BMW national teams and WTCC travel to Marrakech for first time. Munich, 27th April 2009. After a break of over four weeks, the FIA World Touring Car Championship (WTCC) returns to action with one of the season's true highlights: the series will...
BMW national teams and WTCC travel to Marrakech for first time.
Munich, 27th April 2009. After a break of over four weeks, the FIA World Touring Car Championship (WTCC) returns to action with one of the season's true highlights: the series will make its debut in Marrakech (MA) this weekend, marking the first time in its history that the WTCC has staged two races on the African continent. However, the "Circuit de Marrakech" is not the only one celebrating its debut. The BMW 320si WTCC has had a facelift prior to races five and six of the season. BMW 3 Series production cars have sported the new design modifications since last year, and it is now time to introduce the car's even more elegant, sporting profile to the racetrack.
Marrakech also sees the new "compensation weight" come into play for the first time. This is aimed at balancing out the difference in performance between individual models of car. Based on the lap times achieved in Curitiba (BR) and Puebla (MX), the BMW 320si WTCC with the five-speed H-pattern gearbox and the SEAT Leon TDI have turned out to be the reference models. This means that Andy Priaulx (GB) from BMW Team UK, the two BMW Team Germany drivers, Augusto Farfus (BR) and Jorg Muller (DE), and Sergio Hernandez (ES) from BMW Team Italy-Spain must each carry an extra 40 kilograms of ballast. In contrast, Hernandez' team-mate Alessandro Zanardi (IT), who is competing with a six-speed sequential gearbox, will start with 20 kilos less than in Brazil and Mexico.
Andy Priaulx (BMW Team UK):
"Marrakech will be my second street race within a week. Taking part in the London Marathon on Sunday was a great experience, although the last mile felt like the longest of my life. Street circuits are also very challenging in WTCC, but the fact that this one is new and unknown just goes to make it all the more complicated."
Jorg Muller (BMW Team Germany):
"I'm intrigued by Marrakech. It is nice, even after so many years in motorsport, to race at new circuits. The compensation weight ought to cause changes to positions."
Augusto Farfus (BMW Team Germany):
"I'm always keen on travelling to new countries and meeting interesting people. Normally I do quite well on street circuits. However, with all its long straights the Marrakech circuit doesn't have much in common with typical street tracks like Pau. This makes it very interesting."
Alessandro Zanardi (BMW Team Italy-Spain):
"On Marrakech's long straights the reduced weight of my car due to the compensation weight system should be an advantage. I hope we will be able to build on the performance we showed in Puebla. Morocco will be an interesting adventure."
Sergio Hernandez (BMW Team Italy-Spain):
"Finally we go racing again. It's great to return to the cockpit at such an interesting place like Marrakech. After our promising performance in Puebla I'm fired up to score some more points in Morocco."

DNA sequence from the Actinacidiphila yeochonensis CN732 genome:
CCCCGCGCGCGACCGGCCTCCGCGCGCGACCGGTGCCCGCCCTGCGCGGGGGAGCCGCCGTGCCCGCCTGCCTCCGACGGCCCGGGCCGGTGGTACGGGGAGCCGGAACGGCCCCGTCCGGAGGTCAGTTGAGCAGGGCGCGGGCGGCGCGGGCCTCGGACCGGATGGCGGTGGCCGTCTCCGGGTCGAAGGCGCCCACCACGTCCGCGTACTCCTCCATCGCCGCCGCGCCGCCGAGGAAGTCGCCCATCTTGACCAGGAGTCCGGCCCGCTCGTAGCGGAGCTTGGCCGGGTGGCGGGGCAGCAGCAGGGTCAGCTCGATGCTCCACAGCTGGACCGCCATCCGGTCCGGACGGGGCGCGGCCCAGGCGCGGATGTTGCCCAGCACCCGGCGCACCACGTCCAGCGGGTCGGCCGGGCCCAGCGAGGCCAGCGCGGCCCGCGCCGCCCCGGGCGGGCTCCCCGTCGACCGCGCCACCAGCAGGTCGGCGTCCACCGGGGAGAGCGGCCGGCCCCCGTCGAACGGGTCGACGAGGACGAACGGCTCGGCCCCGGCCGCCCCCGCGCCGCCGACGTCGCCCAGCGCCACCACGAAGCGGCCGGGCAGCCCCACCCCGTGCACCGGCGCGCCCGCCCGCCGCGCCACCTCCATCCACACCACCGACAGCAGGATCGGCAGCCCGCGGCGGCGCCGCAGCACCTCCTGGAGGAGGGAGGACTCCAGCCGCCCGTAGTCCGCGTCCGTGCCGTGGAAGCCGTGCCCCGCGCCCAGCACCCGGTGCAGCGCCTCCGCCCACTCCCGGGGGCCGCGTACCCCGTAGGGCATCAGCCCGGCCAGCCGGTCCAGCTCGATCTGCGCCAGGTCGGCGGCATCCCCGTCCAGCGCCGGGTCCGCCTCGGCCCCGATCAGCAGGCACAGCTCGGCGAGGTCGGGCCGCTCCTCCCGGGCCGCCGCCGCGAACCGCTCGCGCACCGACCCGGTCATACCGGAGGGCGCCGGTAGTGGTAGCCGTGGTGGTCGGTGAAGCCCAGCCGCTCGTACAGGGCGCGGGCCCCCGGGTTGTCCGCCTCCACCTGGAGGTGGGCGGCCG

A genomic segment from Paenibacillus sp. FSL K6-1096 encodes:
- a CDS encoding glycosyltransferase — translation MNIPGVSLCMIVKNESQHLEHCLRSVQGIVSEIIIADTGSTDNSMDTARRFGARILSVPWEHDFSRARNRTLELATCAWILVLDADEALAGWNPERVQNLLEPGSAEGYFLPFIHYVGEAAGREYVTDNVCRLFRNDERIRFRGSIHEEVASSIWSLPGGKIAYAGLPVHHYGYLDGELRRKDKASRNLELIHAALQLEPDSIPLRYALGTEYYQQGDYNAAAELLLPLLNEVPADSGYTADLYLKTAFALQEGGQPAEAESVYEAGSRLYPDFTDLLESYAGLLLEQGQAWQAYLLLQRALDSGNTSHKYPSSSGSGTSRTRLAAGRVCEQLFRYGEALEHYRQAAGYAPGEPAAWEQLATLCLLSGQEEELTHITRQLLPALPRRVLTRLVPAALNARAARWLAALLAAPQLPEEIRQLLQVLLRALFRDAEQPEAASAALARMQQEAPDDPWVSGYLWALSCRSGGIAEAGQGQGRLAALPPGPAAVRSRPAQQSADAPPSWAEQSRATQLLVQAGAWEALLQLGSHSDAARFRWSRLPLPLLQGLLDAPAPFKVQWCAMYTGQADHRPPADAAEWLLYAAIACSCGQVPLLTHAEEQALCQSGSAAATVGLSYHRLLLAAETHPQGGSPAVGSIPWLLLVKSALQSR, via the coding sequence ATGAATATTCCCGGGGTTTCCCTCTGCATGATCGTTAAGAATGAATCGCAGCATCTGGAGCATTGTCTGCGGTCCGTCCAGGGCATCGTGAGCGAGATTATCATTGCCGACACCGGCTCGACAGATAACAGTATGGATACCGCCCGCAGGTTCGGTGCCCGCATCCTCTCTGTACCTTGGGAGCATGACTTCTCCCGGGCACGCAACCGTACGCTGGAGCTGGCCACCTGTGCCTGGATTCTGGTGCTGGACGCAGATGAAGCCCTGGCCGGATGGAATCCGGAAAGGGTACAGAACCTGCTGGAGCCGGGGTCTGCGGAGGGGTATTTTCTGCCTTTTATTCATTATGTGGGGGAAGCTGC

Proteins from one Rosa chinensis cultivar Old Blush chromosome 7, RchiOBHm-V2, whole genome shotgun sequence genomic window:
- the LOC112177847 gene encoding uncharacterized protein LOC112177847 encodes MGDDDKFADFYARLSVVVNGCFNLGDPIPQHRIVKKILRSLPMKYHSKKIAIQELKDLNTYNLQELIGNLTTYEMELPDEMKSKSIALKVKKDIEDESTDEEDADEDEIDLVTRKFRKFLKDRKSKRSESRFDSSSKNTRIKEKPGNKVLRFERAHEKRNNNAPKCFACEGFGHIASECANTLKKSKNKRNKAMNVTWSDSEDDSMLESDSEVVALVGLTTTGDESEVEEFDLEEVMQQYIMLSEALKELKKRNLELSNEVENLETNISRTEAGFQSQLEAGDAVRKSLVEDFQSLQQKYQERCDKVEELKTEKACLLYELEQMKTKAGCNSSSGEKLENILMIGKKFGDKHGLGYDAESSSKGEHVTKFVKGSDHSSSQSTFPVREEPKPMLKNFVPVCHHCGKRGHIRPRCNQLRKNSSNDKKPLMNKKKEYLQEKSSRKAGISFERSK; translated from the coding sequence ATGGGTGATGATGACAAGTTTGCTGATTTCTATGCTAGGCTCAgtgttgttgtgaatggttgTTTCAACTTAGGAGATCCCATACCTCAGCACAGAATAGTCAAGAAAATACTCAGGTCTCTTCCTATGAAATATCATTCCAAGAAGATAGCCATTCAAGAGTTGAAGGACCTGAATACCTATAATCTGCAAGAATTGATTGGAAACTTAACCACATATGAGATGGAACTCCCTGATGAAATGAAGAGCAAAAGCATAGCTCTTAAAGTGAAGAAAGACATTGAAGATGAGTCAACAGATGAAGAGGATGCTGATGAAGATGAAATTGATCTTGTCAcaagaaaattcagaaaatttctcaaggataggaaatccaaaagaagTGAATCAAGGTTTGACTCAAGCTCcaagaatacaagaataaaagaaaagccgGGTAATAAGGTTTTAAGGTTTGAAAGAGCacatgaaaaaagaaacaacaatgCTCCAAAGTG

History and Background:
The two sprint races in Morocco see the World Touring Car Championship travel to Africa for the first time - the only FIA world championship to stage races on this continent in 2009.
Morocco hosted its one and only Formula One Grand Prix back in 1958. Stirling Moss (GB) won the final race of the season in his Vanwall, ahead of Ferrari drivers Mike Hawthorn (GB) and Phil Hill (US).
An imposing street circuit has been set up in the centre of Marrakech especially for the WTCC event. There promises to be plenty of action when the BMW national teams line up for the first time in front of the impressive backdrop of the Atlas Mountains. On paper, this track has everything that a street circuit should have: tight corners, tricky chicanes, and ominously close crash barriers. However, the circuit in the "Pearl of the South" also boasts an unusually high number of straights.
The "Circuit de Marrakech" is completely new, meaning that no previously-acquired data is available. The BMW national teams will only discover the details of the track's surface, braking and steering points, corner radiants, and nature of the kerbs once they are actually on site. For this reason, it will be very important to acquire comprehensive data during Friday's test session, starting at 15:00hrs local time (16:00hrs BST).
Marrakech lies at the foot of the Atlas mountain range, which stretches well over 2,000 kilometres through Morocco, Algeria and Tunisia. The highest peak is the Toubkal, at 4,165 metres.
The history of Marrakech goes back as far as 1062 when Yusuf ibn Taschfin, ruler of the Berber dynasty of Almoravids, founded the city and made it the centre of his empire. Today, the capital of Morocco is Rabat.
The "Djemaa el Fna" - the Assembly of the Dead - is the city's main attraction. The medieval market is world famous. In 1985, Marrakech's old town was declared a UNESCO World Heritage Site. It boasts many architectural masterpieces, such as the Koutoubia mosque.
One of Marrakech's famous sons is Just Fontaine (FR). The footballer still holds the record for the most goals scored at a World Cup: now 75 years old, Fontaine scored an impressive 13 goals in Sweden in 1958.
Priaulx' stamina should be perfect in Marrakech, after competing in the London Marathon on Sunday. He said: "I not only made it, but thanks to the generosity of many I have also raised much needed funds for my Priaulx Premature Baby Foundation. Therefore it was a very satisfying day."
The two WTCC races are both run over eleven laps. This is a total distance of 50.86 kilometres. The first race begins on Sunday at 13:05hrs local time (14:05hrs BST), with race two starting at 14:20hrs (15:20 BST). Both races can be followed on TV on